• Stencil
  • Stencil brush
  • Paint

How to Find Glitter Scrapbook Paper

First, look for glittery scrapbook paper in craft stores like Michaels, JoAnn and Hobby Lobby. You can find single pieces of glitter paper, and you can buy books full of glitter paper. Most craft stores have aisles for scrapbooking supplies, and you will find these papers and books there. Here are some of my papers:

Glitter Scrapbook Paper Book

Glitter paper can cost a bit more. The regular price of single sheets at JoAnn and Michaels is $1.99, but you can buy scrapbook paper on sale or use a coupon. All craft stores will email coupons to you. And you can use iPhone and Android apps to pull up a coupon on your phone. So any time you want to buy, you should get 40 to 60% off. The price of books of papers is usually $19, but use a half off coupon or buy during a frequent half off sale, and for $9-10 you get a whole big pack of papers. Look at all the papers in this pack:

I’m sorry. I’m one of those people who forgets to hold the phone horizontal for videos!

Scrapbook paper makes affordable ornaments. You can make many ornaments with a single piece of paper:

One Scrapbook Paper Many Christmas Tree Ornaments

I used copper color glitter papers for today’s project, but glitter paper comes in many colors.

How to Find Ornaments with Flat Surfaces

You also need ornaments with flat surfaces, like the ones shown above. You can use paper mache, ceramic, wood or chipboard. You can buy these ornament shapes at Michaels, JoAnn and Hobby Lobby. Again, buy during their frequent sales and use coupons.

Also, search paper mache and unfinished wood Christmas ornaments on eBay and Etsy, under their craft supplies categories. I found there are a lot more choices of unfinished wood ornaments than paper mache.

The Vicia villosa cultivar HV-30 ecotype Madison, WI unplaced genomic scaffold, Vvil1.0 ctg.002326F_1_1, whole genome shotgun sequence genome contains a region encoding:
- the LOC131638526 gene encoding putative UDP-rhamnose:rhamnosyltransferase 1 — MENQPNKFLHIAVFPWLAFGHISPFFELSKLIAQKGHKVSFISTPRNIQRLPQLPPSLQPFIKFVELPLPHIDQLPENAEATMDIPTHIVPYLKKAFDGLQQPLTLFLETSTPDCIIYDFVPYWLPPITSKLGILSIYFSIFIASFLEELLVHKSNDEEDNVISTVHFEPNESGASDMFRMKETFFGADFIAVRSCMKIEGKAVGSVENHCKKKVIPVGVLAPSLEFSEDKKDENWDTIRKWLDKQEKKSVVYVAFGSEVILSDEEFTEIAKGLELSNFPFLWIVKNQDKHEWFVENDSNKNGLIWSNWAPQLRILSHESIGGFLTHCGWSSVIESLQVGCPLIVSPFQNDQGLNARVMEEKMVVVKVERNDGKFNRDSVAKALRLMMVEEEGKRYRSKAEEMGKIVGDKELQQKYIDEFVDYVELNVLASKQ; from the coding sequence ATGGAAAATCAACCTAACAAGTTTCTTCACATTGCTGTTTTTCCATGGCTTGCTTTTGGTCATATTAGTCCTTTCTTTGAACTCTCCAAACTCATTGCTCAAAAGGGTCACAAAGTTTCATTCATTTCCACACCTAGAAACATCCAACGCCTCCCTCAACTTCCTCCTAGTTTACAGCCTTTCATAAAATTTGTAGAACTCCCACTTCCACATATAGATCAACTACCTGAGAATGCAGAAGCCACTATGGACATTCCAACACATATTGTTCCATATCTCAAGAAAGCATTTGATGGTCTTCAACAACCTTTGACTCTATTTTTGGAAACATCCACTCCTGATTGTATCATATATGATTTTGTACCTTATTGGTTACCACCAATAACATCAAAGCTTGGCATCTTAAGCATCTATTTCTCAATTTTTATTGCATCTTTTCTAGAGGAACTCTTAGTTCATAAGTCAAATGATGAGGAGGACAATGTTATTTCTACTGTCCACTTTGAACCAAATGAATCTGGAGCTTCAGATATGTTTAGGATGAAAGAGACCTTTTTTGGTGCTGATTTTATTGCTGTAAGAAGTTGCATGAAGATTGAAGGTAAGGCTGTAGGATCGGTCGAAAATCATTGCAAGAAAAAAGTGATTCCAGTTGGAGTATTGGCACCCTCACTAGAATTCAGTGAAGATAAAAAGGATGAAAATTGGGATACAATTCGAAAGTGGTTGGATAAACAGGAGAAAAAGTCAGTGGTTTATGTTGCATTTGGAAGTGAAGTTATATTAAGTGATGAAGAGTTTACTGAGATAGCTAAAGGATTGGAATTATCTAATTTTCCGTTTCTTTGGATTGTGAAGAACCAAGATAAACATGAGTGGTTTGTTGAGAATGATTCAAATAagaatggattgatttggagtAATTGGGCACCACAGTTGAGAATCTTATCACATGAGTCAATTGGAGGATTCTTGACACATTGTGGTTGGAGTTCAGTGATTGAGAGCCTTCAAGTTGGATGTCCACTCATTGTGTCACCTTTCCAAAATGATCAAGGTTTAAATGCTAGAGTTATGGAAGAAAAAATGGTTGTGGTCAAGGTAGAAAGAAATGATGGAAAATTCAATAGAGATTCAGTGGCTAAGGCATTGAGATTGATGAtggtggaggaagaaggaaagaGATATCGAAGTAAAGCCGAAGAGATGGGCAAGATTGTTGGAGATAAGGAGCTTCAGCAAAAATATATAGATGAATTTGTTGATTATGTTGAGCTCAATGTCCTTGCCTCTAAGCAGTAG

HOW TO MakE the Ornaments

This is so super easy and fast!

Step 1. Paint the edge of your ornament with a color to match or contrast with the glitter paper color. I’m using copper papers today, so I painted the edges of my ornaments with metallic copper/bronze paint:

Painted Edges

Step 2. Trace an ornament on the scrapbook paper. If your paper has a pattern on it, you might want to center the ornament over the pattern. I usually draw cutting lines on the back of the paper.

Tracing Ornament on Paper

Cut Paper Shapes

Step 3. Cut the shape. Cut just barely inside your tracing line. Because your tracing lane will be slightly larger than your ornament.

Glitter Paper on Ornament

Step 4. With a foam brush, spread Aleene’s Tacky Glue over your ornament. You can use Mod Podge or other glues. I like how Aleene’s Tacky Glue is thicker and tackier, and less likely to wrinkle the paper.

Glue Paper

Glue Paper 2

Step 5. Smooth your paper onto the ornament. Press with your fingers from the inside out, to be sure all the paper adheres to the ornament. Pay extra attention to the edges. Sometimes you will need to press down on an edge for a few extra moments to be sure it adheres.

If any glue oozes out the sides, wipe it away with paper towel. Be careful to not get glue on the glitter paper, because it might make dull spots.

Glitter Christmas Tree Ornament

Now repeat the steps above to apply paper to the other side of the ornament. You can use the same paper, or a different paper, so you can flip the ornament around for a different look.

If any paper is sticking out beyond the edge of the ornament, you can cut it with scissors, or lay the ornament on a hard protected surface and slice the extra paper off with an Xacto knife.

TIP: WORK ASSEMBLY LINE STYLE FOR FAST DIY

Set up an assembly line so you do all the tracing, then all the cutting, then all the gluing, then all the paper-applying. You’ll make many ornaments, fast.

That’s it! You have made a no-mess glittery ornament!

No Mess Glitter Christmas Tree Ornaments

Now have fun decorating and enjoying the holidays, not cleaning up glitter!

OPTIONAL: ADD PAINTED STENCILS

The glittery ornaments are pretty just like this. The Christmas tree lights will bounce off of the ornaments, and make them sparkle. But if you want to add something more, how about painting stencils on the glitter paper? Come back for Part 2 of this tutorial, where I’ll show an optional step … adding stencil patterns with paint!